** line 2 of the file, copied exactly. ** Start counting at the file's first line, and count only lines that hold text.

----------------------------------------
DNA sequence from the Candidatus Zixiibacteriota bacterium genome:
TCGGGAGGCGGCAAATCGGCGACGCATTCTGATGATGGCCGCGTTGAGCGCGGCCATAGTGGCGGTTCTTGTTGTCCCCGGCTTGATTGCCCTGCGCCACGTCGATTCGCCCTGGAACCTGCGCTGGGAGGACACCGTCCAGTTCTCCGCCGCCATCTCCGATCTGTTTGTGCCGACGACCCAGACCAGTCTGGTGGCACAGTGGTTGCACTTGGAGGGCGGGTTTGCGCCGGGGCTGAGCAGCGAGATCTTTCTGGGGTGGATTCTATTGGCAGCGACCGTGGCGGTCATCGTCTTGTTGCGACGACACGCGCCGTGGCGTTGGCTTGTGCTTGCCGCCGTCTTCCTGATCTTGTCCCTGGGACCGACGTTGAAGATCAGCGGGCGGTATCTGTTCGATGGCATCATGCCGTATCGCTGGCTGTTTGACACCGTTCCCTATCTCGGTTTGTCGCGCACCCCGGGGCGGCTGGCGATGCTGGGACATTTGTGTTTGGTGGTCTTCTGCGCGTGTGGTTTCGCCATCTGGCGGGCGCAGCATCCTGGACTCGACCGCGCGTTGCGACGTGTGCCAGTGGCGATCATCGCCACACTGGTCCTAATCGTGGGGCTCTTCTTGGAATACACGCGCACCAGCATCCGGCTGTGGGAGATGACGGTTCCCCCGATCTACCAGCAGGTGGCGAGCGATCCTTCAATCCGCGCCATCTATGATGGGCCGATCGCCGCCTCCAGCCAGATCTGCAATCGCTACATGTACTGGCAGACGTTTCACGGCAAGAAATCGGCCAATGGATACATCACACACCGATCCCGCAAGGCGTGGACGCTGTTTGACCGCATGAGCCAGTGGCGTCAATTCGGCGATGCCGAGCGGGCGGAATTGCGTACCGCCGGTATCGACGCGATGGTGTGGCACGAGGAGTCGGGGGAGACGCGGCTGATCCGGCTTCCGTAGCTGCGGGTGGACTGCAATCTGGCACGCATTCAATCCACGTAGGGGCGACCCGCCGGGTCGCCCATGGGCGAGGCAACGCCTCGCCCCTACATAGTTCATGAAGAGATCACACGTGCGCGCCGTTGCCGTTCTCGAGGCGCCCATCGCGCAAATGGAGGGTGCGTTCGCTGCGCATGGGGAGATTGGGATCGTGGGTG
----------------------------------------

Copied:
TCGGGAGGCGGCAAATCGGCGACGCATTCTGATGATGGCCGCGTTGAGCGCGGCCATAGTGGCGGTTCTTGTTGTCCCCGGCTTGATTGCCCTGCGCCACGTCGATTCGCCCTGGAACCTGCGCTGGGAGGACACCGTCCAGTTCTCCGCCGCCATCTCCGATCTGTTTGTGCCGACGACCCAGACCAGTCTGGTGGCACAGTGGTTGCACTTGGAGGGCGGGTTTGCGCCGGGGCTGAGCAGCGAGATCTTTCTGGGGTGGATTCTATTGGCAGCGACCGTGGCGGTCATCGTCTTGTTGCGACGACACGCGCCGTGGCGTTGGCTTGTGCTTGCCGCCGTCTTCCTGATCTTGTCCCTGGGACCGACGTTGAAGATCAGCGGGCGGTATCTGTTCGATGGCATCATGCCGTATCGCTGGCTGTTTGACACCGTTCCCTATCTCGGTTTGTCGCGCACCCCGGGGCGGCTGGCGATGCTGGGACATTTGTGTTTGGTGGTCTTCTGCGCGTGTGGTTTCGCCATCTGGCGGGCGCAGCATCCTGGACTCGACCGCGCGTTGCGACGTGTGCCAGTGGCGATCATCGCCACACTGGTCCTAATCGTGGGGCTCTTCTTGGAATACACGCGCACCAGCATCCGGCTGTGGGAGATGACGGTTCCCCCGATCTACCAGCAGGTGGCGAGCGATCCTTCAATCCGCGCCATCTATGATGGGCCGATCGCCGCCTCCAGCCAGATCTGCAATCGCTACATGTACTGGCAGACGTTTCACGGCAAGAAATCGGCCAATGGATACATCACACACCGATCCCGCAAGGCGTGGACGCTGTTTGACCGCATGAGCCAGTGGCGTCAATTCGGCGATGCCGAGCGGGCGGAATTGCGTACCGCCGGTATCGACGCGATGGTGTGGCACGAGGAGTCGGGGGAGACGCGGCTGATCCGGCTTCCGTAGCTGCGGGTGGACTGCAATCTGGCACGCATTCAATCCACGTAGGGGCGACCCGCCGGGTCGCCCATGGGCGAGGCAACGCCTCGCCCCTACATAGTTCATGAAGAGATCACACGTGCGCGCCGTTGCCGTTCTCGAGGCGCCCATCGCGCAAATGGAGGGTGCGTTCGCTGCGCATGGGGAGATTGGGATCGTGGGTG